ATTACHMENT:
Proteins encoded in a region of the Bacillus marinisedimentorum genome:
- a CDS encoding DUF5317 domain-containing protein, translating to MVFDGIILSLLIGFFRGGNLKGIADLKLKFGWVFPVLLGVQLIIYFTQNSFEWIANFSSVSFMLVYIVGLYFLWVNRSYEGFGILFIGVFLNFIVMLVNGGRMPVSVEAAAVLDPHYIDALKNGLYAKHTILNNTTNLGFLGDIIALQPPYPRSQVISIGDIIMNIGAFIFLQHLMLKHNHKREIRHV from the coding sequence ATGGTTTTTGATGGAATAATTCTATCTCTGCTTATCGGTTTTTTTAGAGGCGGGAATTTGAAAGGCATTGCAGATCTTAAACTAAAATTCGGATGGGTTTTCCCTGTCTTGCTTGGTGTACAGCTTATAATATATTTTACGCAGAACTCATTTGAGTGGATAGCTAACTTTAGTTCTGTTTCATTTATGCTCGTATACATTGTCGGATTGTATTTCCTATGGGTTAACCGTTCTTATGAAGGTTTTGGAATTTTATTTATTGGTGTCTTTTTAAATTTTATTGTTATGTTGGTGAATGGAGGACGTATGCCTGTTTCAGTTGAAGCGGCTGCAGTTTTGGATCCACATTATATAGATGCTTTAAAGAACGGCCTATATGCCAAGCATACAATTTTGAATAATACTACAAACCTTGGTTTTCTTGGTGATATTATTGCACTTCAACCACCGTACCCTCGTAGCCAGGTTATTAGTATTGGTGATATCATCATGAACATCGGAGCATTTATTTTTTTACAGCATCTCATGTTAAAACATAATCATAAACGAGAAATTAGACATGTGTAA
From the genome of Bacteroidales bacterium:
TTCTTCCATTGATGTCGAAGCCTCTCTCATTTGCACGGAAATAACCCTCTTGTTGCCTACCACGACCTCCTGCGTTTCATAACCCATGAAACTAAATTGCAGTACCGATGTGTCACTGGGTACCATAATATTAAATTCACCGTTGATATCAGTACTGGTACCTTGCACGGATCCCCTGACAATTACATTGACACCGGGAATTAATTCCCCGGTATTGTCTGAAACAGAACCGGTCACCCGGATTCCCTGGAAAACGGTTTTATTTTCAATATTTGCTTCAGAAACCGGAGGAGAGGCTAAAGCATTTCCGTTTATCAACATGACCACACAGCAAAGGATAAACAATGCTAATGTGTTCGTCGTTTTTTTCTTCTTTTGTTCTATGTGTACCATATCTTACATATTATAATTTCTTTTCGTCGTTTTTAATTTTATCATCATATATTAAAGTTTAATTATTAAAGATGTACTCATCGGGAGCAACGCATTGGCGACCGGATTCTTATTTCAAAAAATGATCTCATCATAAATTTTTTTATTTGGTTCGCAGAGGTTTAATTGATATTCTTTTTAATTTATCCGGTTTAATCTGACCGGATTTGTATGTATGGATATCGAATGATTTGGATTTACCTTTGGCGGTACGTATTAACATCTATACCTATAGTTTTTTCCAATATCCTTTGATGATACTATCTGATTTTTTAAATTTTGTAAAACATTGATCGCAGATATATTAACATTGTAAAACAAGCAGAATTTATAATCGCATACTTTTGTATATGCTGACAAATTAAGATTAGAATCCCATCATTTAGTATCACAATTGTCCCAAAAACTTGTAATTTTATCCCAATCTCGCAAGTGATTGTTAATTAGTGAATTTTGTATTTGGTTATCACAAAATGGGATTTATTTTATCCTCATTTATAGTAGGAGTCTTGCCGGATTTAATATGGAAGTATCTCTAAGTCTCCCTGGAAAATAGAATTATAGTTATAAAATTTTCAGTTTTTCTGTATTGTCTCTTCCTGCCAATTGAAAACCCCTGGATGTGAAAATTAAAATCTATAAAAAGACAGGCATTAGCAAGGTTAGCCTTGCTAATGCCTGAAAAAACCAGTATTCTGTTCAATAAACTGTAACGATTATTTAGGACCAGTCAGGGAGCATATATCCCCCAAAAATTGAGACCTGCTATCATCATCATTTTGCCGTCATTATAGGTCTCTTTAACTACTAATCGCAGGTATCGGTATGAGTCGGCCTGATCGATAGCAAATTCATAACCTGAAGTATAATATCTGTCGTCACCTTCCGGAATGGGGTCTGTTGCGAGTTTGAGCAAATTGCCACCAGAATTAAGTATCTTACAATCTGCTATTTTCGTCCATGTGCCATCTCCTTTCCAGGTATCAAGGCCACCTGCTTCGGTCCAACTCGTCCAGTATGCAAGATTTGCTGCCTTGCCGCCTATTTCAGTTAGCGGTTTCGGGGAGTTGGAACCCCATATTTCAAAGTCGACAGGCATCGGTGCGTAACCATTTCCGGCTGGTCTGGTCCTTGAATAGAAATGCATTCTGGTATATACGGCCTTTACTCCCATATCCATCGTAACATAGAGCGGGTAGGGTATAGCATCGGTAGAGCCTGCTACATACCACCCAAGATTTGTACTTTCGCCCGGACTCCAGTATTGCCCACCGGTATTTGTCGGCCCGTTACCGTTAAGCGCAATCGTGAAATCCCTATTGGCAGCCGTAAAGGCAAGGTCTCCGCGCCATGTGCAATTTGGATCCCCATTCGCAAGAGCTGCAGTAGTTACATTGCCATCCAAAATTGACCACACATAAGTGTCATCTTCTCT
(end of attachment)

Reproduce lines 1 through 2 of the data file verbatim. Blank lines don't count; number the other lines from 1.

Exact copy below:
Proteins encoded in a region of the Bacillus marinisedimentorum genome:
- a CDS encoding DUF5317 domain-containing protein, translating to MVFDGIILSLLIGFFRGGNLKGIADLKLKFGWVFPVLLGVQLIIYFTQNSFEWIANFSSVSFMLVYIVGLYFLWVNRSYEGFGILFIGVFLNFIVMLVNGGRMPVSVEAAAVLDPHYIDALKNGLYAKHTILNNTTNLGFLGDIIALQPPYPRSQVISIGDIIMNIGAFIFLQHLMLKHNHKREIRHV from the coding sequence ATGGTTTTTGATGGAATAATTCTATCTCTGCTTATCGGTTTTTTTAGAGGCGGGAATTTGAAAGGCATTGCAGATCTTAAACTAAAATTCGGATGGGTTTTCCCTGTCTTGCTTGGTGTACAGCTTATAATATATTTTACGCAGAACTCATTTGAGTGGATAGCTAACTTTAGTTCTGTTTCATTTATGCTCGTATACATTGTCGGATTGTATTTCCTATGGGTTAACCGTTCTTATGAAGGTTTTGGAATTTTATTTATTGGTGTCTTTTTAAATTTTATTGTTATGTTGGTGAATGGAGGACGTATGCCTGTTTCAGTTGAAGCGGCTGCAGTTTTGGATCCACATTATATAGATGCTTTAAAGAACGGCCTATATGCCAAGCATACAATTTTGAATAATACTACAAACCTTGGTTTTCTTGGTGATATTATTGCACTTCAACCACCGTACCCTCGTAGCCAGGTTATTAGTATTGGTGATATCATCATGAACATCGGAGCATTTATTTTTTTACAGCATCTCATGTTAAAACATAATCATAAACGAGAAATTAGACATGTGTAA